The disappearance of wild tigers in Japan, despite their profound significance in Japanese culture and art, has long captivated people. This invisible tiger mystique finds resonance in the work of Japanese American artist Glenn Kaino. His latest exhibition, “Walking with a Tiger,” at Pace Gallery until February 24, embarks on a deeply personal exploration of his existence as part of the Japanese diaspora in the United States. Drawing inspiration from the Japanese tiger’s symbolic meditation on a romanticized homeland, Kaino pays homage to traditional Japanese art forms while challenging contemporary artistic boundaries.
“Walking with a Tiger” marks a significant milestone for Kaino as one of his first major exhibitions centering on the AAPI community. The collection, comprising eighteen new artworks, spans paintings, embroideries and sculptures, each offering a glimpse into the artist’s personal narrative and identity as a Japanese-American. Renowned for his multidisciplinary and activist-oriented approach to art, Kaino has previously delved into an array of political, social, and environmental issues across various mediums. However, his latest show is a departure from his broader societal focus, as he turns his gaze inward for the first time in his career.
In a recent interview with Observer, the artist revealed his distinctive creation process for the black-and-white portrait series featured in the show. This approach involves a continuous cycle of repainting, replacing and layering, with the thick impasto on clothing symbolizing individuals’ armor—a residue of the characters’ identity buildup.
At the gallery’s entrance, the captivating portrait Daniel (2023) immediately seizes the attention of viewers. A matte black background enhances the subject’s vivid presence. The black-and-white tone, echoing the minimalism of Japanese ink paintings, delicately weaves an intimate narrative. Kaino’s portraiture is a deliberate act of focusing on the subjects’ gaze, inviting a mutual judgment rather than external evaluation. Kaino says that the layering process acts as a time machine, complicating the relationship between foreground and background and introducing a time slippage that enriches the narrative.
Influenced by Black portraiture by artists like Mickalene Thomas and Titus Kuffaar, Kaino’s portraits engage in a profound dialogue with history, employing abstract expressionism and dismantling classical styles of visual representation. The intentional inclusion of prominent Asian American figures like musicians Yuka C. Honda, Mark Ramos Nishita, and skateboarder Daniel Shimizu advocates for broader recognition and appreciation of AAPI identities within the art world.
A notable addition to the exhibition is a series of embroidered works inspired by bunka shishu, a Japanese punch embroidery that is popular in the postwar Japanese-American community. Departing from the conventional instructions of embroidery-by-number kits, Kaino introduces a new open stitch alongside traditional methods. The loose threads extend embroidered images beyond the confines of the picture plane. This technique resonates with kitbashing, a recurring practice in Kaino’s past work, involving creating a new scale model by extracting pieces from kits without following any instructions. Glenn finds this technique inspiring, as it aligns with his constant challenging of social norms through his artwork.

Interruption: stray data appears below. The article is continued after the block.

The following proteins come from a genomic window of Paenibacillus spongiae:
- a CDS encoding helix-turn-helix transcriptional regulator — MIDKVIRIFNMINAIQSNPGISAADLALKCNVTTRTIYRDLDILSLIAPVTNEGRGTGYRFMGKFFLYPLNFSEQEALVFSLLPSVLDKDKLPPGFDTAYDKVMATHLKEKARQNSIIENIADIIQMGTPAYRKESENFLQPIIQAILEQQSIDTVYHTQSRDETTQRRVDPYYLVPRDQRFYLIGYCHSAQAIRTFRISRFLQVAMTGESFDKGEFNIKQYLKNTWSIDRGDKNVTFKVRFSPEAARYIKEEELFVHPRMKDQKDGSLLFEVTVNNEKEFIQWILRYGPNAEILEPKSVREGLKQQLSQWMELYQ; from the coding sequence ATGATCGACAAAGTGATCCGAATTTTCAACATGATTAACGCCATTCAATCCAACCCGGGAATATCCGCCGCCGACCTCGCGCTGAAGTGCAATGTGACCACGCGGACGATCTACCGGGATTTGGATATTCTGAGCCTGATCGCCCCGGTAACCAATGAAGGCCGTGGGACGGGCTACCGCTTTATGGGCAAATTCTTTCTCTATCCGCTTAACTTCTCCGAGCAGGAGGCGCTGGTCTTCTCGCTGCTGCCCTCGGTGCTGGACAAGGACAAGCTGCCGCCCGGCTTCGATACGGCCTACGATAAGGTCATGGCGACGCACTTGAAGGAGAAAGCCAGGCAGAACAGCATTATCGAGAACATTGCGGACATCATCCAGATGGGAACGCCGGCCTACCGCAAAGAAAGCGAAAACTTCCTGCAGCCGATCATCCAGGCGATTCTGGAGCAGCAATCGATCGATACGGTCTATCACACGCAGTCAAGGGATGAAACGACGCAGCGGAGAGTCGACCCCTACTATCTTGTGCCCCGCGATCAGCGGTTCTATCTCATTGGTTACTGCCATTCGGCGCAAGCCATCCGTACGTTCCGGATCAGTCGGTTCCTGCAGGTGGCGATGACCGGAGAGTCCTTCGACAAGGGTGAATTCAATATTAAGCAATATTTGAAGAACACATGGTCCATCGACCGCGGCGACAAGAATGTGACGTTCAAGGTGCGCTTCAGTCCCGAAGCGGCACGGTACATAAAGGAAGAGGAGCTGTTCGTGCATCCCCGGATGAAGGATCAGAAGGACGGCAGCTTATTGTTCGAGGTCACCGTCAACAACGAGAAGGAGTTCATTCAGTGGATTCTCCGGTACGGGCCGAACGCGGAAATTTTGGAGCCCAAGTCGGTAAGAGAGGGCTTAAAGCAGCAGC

In Don’t Ruffle Feathers (2023), Glenn employs open threads that hang over the frame to showcase the free will of a pair of storks. In Japanese folklore and culture, the storkbird symbolizes longevity, good fortune, and happiness. The white open threads invite viewers to contemplate the positive message of the storks. Notably, Glenn incorporates a peacock’s features into the stork’s, reinforcing his belief that Asian Americans should not conform to stereotypes. In Glenn’s words, “Those of us who participate in art and culture may not follow our parents’ or our histories’ design, but we end up here with different levels of signification.”
Kaino’s recent shift towards a more intimate storytelling approach is inspired by his last exhibition at the Japanese American National Museum, “Glenn Kaino: Aki’s Market,” which focused on his grandfather’s life in East Los Angeles. In his 2024 body of work, Kaino also reflects on connecting with his family members. Before Kaino’s grandmother passed away last winter, he collaborated with her on “The Last Kabuki” (2023), during which she contributed a few stitches. This collaboration allowed Kaino to connect with his childhood memories and the experience of being Asian American. In Warlords (2023), a series of seven embroidered tiger pieces connected by a yellow thread evoke a mysterious atmosphere, as if these tigers were hiding in the woods. The symbolism also emphasizes the importance of being connected to one’s roots.
Despite the artist’s initial concern about potentially being too niche by showcasing numerous Asian faces in a mainstream gallery, it’s needless to say that it is one of the most intimate and touching exhibitions he has created, breaking boundaries of activism, personal experience and art. Pace’s curatorial director Mark Beasley says in an interview, Kaino’s work raises important questions about what we retain, what we discard, what becomes a mistranslation and how these nuances often become sources for new thinking and forms.